I absolutely adore reading - my love for books has had a huge impact on my life! I'm going to grad school to be a children's/YA librarian.
According to Ponyboy, there are two kinds of people in the world: greasers and socs. A soc (short for "social") has money, can get away with just about anything, and has an attitude longer than a limousine. A greaser, on the other hand, always lives on the outside and needs to watch his back. Ponyboy is a greaser, and he's always been proud of it, even willing to rumble against a gang of socs for the sake of his fellow greasers--until one terrible night when his friend Johnny kills a soc. The murder gets under Ponyboy's skin, causing his bifurcated world to crumble and teaching him that pain feels the same whether a soc or a greaser. (source)
This book was part of the assigned reading list for the Resources for Young Adults course that I will be taking during the spring semester. This book is considered to be a YA classic and it is still read and beloved by readers to this day.
I had never read The Outsiders before, but I'd heard of it and I've been meaning to read it for some time. I'm really glad that my class gave me the opportunity to do so! I felt that the book was well-written and I especially appreciated the character development. The characters in this book come from backgrounds that are very different from my own and it was really interesting to read about their struggles. I'm also a huge fan of this time period, so any book about greasers appeals to me, at least on the surface.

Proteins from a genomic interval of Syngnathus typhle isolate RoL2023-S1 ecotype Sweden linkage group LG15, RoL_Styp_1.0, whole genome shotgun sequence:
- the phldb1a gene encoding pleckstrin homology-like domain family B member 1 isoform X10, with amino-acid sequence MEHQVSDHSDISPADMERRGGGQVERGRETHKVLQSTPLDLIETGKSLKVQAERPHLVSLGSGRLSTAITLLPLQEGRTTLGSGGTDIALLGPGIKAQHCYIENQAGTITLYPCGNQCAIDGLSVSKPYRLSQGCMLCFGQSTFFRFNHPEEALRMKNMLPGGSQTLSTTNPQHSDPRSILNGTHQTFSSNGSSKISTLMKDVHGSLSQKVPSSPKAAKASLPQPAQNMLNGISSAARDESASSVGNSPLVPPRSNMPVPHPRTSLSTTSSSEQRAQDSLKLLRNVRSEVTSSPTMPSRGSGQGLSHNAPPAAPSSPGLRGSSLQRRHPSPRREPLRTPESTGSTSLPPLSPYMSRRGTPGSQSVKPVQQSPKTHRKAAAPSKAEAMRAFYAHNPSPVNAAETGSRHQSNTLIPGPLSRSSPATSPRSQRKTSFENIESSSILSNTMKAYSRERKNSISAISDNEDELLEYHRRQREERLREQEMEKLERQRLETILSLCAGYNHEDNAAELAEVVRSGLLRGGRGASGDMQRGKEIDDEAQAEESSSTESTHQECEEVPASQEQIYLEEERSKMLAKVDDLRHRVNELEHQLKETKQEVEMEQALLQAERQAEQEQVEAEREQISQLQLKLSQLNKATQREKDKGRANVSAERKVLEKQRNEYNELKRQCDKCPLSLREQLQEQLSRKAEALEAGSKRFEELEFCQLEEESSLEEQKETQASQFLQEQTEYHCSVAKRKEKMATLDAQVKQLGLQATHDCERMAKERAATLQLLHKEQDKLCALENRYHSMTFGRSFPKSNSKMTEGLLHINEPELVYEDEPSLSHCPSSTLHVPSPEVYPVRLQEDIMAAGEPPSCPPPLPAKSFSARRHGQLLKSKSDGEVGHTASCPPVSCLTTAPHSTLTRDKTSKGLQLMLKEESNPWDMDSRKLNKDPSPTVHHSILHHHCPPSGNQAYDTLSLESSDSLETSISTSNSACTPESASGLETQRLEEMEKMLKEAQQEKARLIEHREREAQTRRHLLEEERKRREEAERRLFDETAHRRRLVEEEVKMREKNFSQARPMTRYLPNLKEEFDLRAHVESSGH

Although I did like this book, it got pretty angsty at times and I'm not really a fan of teen angst. I never really went through the angsty teen stage - moody, yes, but not the whole "my life sucks, woe is me, my problems are so difficult" thing, so I have a hard time relating to books like this. I had the same problem with Perks of Being a Wallflower. And in the case of that book and this one, the characters legitimately did have serious problems to be angsty about... but I can't relate to them and so I didn't appreciate the book as much as other readers have.
I do think that this book is worth reading. It's a classic YA novel, and, unlike Seventeenth Summer, I do think that it deserves that status. This book will resonate with many readers, though not all, and the storyline is compelling. I definitely recommend reading this, especially to teens who feel like they don't fit into a cookie-cutter group.